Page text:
As a freshman, Josh Sweat (#9) was not expected to make an impact. He suffered a very serious knee injury in high school and was on a scooter when he took his official visit to Florida State in November of 2014. However, Sweat defied all expectations and recovered at a freakish level. He played in all 13 games this season, starting 10 of them at BUCK linebacker (Florida State’s rush linebacker position), and totaled 41 tackles, two sacks, an interception and three fumble recoveries. For a player listed at around 235 lbs. on Florida State’s official roster, he quickly became one of the best run stoppers on the team and flashed the freakish speed that made him the No. 1 player in the nation as a recruit. The future looks bright for Josh Sweat at Florida State and fans should enjoy the next two years that he’ll be in Tallahassee.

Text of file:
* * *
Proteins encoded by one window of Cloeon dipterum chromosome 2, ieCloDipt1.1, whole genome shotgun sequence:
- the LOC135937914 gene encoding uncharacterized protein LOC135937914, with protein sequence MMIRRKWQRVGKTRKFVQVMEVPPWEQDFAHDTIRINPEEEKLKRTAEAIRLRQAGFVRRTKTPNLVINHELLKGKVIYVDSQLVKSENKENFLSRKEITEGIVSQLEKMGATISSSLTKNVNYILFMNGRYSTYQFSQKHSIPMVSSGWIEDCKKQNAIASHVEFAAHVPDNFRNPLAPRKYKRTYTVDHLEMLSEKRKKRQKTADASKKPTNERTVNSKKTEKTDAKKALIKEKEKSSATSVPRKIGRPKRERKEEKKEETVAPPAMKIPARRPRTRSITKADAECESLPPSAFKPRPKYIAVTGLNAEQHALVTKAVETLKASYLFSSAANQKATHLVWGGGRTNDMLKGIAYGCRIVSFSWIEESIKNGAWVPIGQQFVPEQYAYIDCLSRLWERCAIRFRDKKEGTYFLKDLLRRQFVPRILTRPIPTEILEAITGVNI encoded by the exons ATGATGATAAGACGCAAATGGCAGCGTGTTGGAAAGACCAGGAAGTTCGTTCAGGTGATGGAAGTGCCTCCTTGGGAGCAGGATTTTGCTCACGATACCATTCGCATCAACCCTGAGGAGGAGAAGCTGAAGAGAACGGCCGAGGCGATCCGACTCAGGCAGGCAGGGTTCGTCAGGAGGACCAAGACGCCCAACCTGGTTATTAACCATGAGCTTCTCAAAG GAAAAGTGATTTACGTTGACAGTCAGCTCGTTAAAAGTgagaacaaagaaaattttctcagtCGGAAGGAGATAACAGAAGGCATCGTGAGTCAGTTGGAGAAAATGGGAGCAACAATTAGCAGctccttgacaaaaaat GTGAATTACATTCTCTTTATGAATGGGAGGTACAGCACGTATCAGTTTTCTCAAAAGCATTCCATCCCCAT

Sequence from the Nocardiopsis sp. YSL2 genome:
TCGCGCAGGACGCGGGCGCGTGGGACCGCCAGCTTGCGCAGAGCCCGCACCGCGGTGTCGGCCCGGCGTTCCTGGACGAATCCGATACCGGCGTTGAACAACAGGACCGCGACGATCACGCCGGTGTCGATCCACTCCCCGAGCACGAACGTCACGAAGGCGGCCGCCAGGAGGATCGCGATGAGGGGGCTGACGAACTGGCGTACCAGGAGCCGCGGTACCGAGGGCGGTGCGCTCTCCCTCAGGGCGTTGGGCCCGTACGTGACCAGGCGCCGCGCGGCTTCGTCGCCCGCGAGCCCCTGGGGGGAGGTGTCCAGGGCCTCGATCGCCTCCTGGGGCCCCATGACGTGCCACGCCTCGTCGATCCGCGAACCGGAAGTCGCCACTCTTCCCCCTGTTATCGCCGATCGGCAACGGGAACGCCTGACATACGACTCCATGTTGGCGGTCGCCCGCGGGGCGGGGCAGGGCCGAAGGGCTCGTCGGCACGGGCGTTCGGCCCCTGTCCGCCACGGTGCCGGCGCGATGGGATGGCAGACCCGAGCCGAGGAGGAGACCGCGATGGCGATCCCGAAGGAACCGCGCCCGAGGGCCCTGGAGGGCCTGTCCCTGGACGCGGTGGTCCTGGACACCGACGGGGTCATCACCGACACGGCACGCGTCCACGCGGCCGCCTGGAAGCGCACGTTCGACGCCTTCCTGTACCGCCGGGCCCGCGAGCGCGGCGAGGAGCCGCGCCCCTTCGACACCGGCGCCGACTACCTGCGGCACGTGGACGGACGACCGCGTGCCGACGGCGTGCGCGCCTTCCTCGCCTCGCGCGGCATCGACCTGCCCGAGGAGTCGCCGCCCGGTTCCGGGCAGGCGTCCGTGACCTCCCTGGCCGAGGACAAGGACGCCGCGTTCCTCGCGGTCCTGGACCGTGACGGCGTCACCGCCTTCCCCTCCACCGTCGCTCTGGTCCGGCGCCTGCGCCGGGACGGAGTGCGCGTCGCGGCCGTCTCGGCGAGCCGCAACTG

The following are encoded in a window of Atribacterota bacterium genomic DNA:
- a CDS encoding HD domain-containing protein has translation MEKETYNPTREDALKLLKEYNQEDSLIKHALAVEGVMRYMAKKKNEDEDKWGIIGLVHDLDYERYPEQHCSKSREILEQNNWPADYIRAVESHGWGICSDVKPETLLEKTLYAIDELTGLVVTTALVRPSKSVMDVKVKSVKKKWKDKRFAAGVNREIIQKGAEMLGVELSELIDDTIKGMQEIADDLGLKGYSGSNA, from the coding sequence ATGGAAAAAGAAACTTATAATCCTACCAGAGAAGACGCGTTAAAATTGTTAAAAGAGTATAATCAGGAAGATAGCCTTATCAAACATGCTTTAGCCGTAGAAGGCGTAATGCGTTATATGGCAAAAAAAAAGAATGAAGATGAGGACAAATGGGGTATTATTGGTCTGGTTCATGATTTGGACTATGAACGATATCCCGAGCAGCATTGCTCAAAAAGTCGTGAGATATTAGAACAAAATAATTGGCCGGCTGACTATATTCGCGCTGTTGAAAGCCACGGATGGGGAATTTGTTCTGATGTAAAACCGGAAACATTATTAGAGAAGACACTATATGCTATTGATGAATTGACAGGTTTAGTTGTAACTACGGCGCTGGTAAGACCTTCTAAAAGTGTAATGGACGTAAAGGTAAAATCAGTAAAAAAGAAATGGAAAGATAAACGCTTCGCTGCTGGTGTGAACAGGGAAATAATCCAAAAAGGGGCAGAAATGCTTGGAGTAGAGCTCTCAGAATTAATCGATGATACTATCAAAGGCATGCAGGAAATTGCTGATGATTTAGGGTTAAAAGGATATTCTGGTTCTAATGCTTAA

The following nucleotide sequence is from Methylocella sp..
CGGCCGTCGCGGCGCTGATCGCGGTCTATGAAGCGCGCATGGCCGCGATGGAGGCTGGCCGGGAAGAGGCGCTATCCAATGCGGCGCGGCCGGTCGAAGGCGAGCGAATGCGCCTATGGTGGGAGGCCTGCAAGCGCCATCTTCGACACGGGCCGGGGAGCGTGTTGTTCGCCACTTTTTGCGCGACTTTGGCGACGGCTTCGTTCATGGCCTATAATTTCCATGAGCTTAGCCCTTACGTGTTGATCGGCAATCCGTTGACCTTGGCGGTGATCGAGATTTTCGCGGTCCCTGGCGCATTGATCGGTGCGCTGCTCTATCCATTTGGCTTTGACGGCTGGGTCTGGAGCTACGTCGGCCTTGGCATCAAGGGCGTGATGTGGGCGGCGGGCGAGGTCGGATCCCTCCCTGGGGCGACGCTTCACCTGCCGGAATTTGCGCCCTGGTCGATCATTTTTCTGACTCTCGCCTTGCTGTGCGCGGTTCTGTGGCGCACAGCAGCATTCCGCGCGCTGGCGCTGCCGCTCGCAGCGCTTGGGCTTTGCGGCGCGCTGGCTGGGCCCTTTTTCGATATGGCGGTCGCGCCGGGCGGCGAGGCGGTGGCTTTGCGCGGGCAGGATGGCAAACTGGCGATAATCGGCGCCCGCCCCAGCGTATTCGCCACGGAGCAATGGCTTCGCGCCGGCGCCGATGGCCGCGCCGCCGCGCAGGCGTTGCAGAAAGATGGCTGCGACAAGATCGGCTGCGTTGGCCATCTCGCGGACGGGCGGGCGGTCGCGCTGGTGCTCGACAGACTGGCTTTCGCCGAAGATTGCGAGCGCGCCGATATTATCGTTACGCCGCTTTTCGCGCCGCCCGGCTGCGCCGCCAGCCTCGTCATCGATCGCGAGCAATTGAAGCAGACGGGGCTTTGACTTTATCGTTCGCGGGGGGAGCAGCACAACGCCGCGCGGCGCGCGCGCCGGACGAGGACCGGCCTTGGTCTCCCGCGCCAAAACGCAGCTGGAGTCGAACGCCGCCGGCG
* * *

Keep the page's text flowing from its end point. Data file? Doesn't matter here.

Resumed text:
Two key backups will also be returning to Florida State. Junior Jacob Pugh (#16) split time with Josh Sweat at the BUCK linebacker position and had 32 tackles and three sacks on the season. Pugh’s versatility as a rush linebacker who can also drop into coverage will be useful for Florida State in 2016. Fellow junior Rick Leonard (#98) ended the year as Walker’s primary backup at defensive end and flashed some potential in the Peach Bowl. Leonard has very good size at 6-7, 281 lbs. and another offseason under Brad Lawing will be key as he looks to improve on his play from 2015. Between Pugh and Leonard, the Seminoles have a very good two-man rotation at each of the defensive end positions heading into 2016.